Local districts continue to adjust school meals to ensure students are fed complete, healthy meals every day.
The Let's Move program launched in 2012 as a offshoot of the National School Lunch Program places the emphasis on portion size and healthier food options such as fruits, vegetables and milk. The requirements to make lunches and breakfasts healthier, which have been phased in over the last two school years, will continue to change for the 2014 school year.
All pastas and other grain products in schools will have to be whole-grain rich, defined as 51 percent or more of whole grain, and the first ingredient has to be whole wheat or grain. Penny Holt, Paducah Public School director of nutrition, said the district currently uses 50 percent whole grain product and doesn't foresee major issues in switching the remain half to whole grain.
She said many of the whole grain products are popular with students including brown rolls, flatbreads, short slice Domino's pizza crust and honey wheat whole grain wraps.
"The healthier options are growing in popularity, especially with our younger kids who have become more familiar with them," she said.
Some complaints are based on the overall appearance of the healthier option, so the district also uses whole grain white items. Holt hopes more manufacturers will offer a larger variety of healthier options in the near future.
Holt said the greater challenge will be adhering to the stricter sodium guidelines with meals and higher nutritional value for snacks or a-la-carte items. Items that can be served other than those on the daily menu include baked chips and whole grain cookies but nothing with minimal nutritional value such as soda or candy.
In Paducah schools, every student receives breakfast and lunch for free as part of the free and reduced lunch program. A complete meal is comprised of five components: a meat or meat alternative, two or three fruit choices, two vegetable choices, non-fat white or chocolate milk or 1 percent, and 100 percent juice. The minimum for students to take is three of the five components, and one must be a vegetable or fruit product, according to Holt.
"It's a pretty full meal, America has gotten away from smart portion control," Holt said. "For any adult, with the items we offer, they would be full."
Sara Jane Hedges, McCracken County food services director, said the district already has success with many of its whole grain alternatives, including its pastas and pizza crusts. She said providers are working to formulate new options to meet the changing guidelines, and the district uses frequent taste tests for new items in the schools.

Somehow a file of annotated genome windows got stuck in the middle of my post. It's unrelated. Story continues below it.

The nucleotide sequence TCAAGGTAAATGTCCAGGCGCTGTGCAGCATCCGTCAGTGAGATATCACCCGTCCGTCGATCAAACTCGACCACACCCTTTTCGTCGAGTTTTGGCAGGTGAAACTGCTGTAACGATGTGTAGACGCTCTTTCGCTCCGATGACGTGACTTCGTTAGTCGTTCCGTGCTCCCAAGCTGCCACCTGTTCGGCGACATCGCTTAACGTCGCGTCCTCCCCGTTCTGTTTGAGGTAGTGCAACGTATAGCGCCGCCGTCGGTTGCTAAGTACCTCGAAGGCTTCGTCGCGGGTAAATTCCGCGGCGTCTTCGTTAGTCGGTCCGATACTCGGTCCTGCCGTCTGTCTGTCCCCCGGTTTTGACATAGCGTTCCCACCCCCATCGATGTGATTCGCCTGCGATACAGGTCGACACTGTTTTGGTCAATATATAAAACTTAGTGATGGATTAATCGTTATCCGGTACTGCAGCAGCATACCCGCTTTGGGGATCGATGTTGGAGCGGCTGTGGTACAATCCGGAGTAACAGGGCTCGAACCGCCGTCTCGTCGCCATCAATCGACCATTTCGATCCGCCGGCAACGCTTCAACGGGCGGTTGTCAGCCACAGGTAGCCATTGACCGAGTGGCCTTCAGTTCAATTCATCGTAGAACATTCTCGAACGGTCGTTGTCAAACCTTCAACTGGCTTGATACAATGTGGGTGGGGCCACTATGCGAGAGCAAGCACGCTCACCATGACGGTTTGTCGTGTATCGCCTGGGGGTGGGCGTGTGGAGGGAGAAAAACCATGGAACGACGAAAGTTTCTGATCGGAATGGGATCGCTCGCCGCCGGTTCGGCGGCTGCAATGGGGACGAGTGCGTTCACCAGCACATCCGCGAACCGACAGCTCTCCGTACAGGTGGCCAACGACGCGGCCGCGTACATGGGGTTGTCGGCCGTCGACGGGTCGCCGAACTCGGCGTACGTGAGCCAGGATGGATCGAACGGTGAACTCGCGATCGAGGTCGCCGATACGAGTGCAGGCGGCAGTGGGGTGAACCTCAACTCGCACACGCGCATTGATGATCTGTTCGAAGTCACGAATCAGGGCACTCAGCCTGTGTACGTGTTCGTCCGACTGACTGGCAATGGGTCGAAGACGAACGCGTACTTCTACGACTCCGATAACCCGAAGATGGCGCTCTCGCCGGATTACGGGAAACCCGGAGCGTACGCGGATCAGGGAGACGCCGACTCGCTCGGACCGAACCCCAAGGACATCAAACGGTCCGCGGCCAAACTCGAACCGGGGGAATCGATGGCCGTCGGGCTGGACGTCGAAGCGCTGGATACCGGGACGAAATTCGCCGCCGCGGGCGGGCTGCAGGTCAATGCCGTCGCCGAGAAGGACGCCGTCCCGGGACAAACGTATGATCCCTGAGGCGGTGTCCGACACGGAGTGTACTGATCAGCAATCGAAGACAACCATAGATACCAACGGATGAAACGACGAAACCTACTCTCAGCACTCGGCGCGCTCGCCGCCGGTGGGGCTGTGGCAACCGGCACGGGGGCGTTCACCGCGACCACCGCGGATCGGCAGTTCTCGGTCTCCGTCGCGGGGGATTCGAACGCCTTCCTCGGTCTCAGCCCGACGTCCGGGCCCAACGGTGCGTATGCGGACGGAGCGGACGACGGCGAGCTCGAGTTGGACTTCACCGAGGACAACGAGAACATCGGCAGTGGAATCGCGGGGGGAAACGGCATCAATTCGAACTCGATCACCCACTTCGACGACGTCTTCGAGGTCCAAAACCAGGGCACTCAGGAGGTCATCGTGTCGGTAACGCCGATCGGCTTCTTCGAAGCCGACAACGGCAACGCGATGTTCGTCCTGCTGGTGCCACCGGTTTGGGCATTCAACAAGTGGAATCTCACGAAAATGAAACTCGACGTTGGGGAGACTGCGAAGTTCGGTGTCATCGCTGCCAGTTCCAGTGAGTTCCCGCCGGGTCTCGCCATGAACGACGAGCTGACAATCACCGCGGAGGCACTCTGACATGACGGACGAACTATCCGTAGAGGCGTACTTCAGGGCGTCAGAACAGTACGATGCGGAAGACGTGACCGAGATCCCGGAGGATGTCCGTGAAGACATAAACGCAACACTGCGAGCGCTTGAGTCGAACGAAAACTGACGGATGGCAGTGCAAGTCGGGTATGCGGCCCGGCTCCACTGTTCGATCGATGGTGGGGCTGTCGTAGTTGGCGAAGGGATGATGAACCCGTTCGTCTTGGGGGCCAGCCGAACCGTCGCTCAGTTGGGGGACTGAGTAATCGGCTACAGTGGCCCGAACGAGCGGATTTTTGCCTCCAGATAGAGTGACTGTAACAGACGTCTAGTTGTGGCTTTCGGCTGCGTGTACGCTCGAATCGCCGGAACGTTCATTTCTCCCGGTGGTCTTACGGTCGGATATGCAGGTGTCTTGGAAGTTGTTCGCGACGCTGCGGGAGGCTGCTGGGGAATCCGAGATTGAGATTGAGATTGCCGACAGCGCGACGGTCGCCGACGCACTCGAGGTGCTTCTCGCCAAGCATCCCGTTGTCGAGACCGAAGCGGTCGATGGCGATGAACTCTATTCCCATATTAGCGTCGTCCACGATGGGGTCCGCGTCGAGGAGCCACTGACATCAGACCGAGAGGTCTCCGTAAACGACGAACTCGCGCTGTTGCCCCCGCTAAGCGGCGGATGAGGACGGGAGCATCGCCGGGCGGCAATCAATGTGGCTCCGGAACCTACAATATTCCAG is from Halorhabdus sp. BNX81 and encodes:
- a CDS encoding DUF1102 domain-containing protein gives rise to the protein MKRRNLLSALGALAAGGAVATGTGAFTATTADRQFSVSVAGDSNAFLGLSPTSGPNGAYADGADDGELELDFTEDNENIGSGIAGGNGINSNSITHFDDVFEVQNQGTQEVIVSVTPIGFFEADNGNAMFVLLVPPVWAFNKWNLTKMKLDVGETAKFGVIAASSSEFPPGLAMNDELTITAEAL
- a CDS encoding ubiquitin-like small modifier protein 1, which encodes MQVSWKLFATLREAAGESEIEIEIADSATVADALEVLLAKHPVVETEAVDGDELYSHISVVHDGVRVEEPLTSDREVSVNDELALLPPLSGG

"We make a continued effort to serve good food that tastes good and meets all the regulations," she said.
Regarding concerns that new healthier guidelines have led to less filling meals, Hedges said McCracken County provides the maximum amount of calories allowed per week by the state. Like Paducah schools, the county district utilizes an offer instead of a serve program, where students are allowed increased choices rather than a set meal.
"I eat at all our schools and the high school twice a week, and if you take all the components, it makes for a very filling and hearty meal," Hedges said.
Other changes include stricter regulations to the amount of sodium in each meal, varying by grade level. The first change will being next fall with another new target in 2017, according to Hedges.
She said the change toward healthier a-la-carte options, which now have to provide additional nutritional value, will not be a problem because the district has already worked toward offering foods that meet those guidelines.
Contact Kathleen Fox, a Paducah Sun staff writer, at 270-575-8651 or follow @kathleendfox on Twitter.
Connie Breneman posted on: Sunday, May 11, 2014 11:24 PM
Title: my experience
I would have to go into the school and see for myself. About five years ago I ate in the city schools four days a week. It was pretty poor food. Few choices, the same menu almost every week. Mostly there was canned fruit and canned vegetables and instant mashed potatoes. There was Domino's Pizza every Monday with canned corn and canned oranges. The bread was always white. There was a meat "product" sometimes on a bun.There was a newspaper article with the head of the city schools lunch department supplying the information. I saw much food being thrown away. Some of the teachers I worked with could not eat the food and either bought a salad or brought their own lunch. So as I said, I would have to see it for myself.
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